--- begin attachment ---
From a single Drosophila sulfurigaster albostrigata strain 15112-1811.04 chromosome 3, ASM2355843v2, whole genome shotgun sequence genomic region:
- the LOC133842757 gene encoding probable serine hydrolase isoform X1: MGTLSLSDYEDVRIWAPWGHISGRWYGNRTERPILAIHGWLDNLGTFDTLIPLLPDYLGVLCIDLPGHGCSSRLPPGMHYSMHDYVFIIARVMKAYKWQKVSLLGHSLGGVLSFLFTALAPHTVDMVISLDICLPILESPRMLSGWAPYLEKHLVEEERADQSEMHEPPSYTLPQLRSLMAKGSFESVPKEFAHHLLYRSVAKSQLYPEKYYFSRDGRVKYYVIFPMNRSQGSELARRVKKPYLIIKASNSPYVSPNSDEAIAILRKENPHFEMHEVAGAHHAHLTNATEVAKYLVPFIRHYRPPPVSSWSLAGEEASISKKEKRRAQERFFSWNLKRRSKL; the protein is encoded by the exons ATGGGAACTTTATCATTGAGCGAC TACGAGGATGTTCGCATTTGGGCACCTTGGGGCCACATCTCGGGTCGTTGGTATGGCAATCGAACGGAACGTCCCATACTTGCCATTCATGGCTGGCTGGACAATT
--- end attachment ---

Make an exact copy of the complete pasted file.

From a single Drosophila sulfurigaster albostrigata strain 15112-1811.04 chromosome 3, ASM2355843v2, whole genome shotgun sequence genomic region:
- the LOC133842757 gene encoding probable serine hydrolase isoform X1: MGTLSLSDYEDVRIWAPWGHISGRWYGNRTERPILAIHGWLDNLGTFDTLIPLLPDYLGVLCIDLPGHGCSSRLPPGMHYSMHDYVFIIARVMKAYKWQKVSLLGHSLGGVLSFLFTALAPHTVDMVISLDICLPILESPRMLSGWAPYLEKHLVEEERADQSEMHEPPSYTLPQLRSLMAKGSFESVPKEFAHHLLYRSVAKSQLYPEKYYFSRDGRVKYYVIFPMNRSQGSELARRVKKPYLIIKASNSPYVSPNSDEAIAILRKENPHFEMHEVAGAHHAHLTNATEVAKYLVPFIRHYRPPPVSSWSLAGEEASISKKEKRRAQERFFSWNLKRRSKL; the protein is encoded by the exons ATGGGAACTTTATCATTGAGCGAC TACGAGGATGTTCGCATTTGGGCACCTTGGGGCCACATCTCGGGTCGTTGGTATGGCAATCGAACGGAACGTCCCATACTTGCCATTCATGGCTGGCTGGACAATT